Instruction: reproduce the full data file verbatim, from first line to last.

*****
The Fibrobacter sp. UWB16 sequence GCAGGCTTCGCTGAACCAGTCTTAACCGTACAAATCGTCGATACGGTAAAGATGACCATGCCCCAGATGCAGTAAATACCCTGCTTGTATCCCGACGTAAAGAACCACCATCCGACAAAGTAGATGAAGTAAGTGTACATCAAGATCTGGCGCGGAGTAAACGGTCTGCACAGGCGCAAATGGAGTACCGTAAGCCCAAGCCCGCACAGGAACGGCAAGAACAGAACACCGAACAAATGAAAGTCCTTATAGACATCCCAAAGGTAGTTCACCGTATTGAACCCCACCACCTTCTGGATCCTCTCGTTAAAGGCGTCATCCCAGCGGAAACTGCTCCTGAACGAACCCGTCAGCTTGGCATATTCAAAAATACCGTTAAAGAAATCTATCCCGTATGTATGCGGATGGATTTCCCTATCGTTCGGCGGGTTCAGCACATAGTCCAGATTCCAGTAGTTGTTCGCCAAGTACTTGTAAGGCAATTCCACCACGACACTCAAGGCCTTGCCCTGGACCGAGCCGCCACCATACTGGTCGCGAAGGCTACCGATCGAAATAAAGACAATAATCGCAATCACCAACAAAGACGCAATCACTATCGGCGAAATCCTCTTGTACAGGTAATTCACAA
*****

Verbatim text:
The Fibrobacter sp. UWB16 sequence GCAGGCTTCGCTGAACCAGTCTTAACCGTACAAATCGTCGATACGGTAAAGATGACCATGCCCCAGATGCAGTAAATACCCTGCTTGTATCCCGACGTAAAGAACCACCATCCGACAAAGTAGATGAAGTAAGTGTACATCAAGATCTGGCGCGGAGTAAACGGTCTGCACAGGCGCAAATGGAGTACCGTAAGCCCAAGCCCGCACAGGAACGGCAAGAACAGAACACCGAACAAATGAAAGTCCTTATAGACATCCCAAAGGTAGTTCACCGTATTGAACCCCACCACCTTCTGGATCCTCTCGTTAAAGGCGTCATCCCAGCGGAAACTGCTCCTGAACGAACCCGTCAGCTTGGCATATTCAAAAATACCGTTAAAGAAATCTATCCCGTATGTATGCGGATGGATTTCCCTATCGTTCGGCGGGTTCAGCACATAGTCCAGATTCCAGTAGTTGTTCGCCAAGTACTTGTAAGGCAATTCCACCACGACACTCAAGGCCTTGCCCTGGACCGAGCCGCCACCATACTGGTCGCGAAGGCTACCGATCGAAATAAAGACAATAATCGCAATCACCAACAAAGACGCAATCACTATCGGCGAAATCCTCTTGTACAGGTAATTCACAA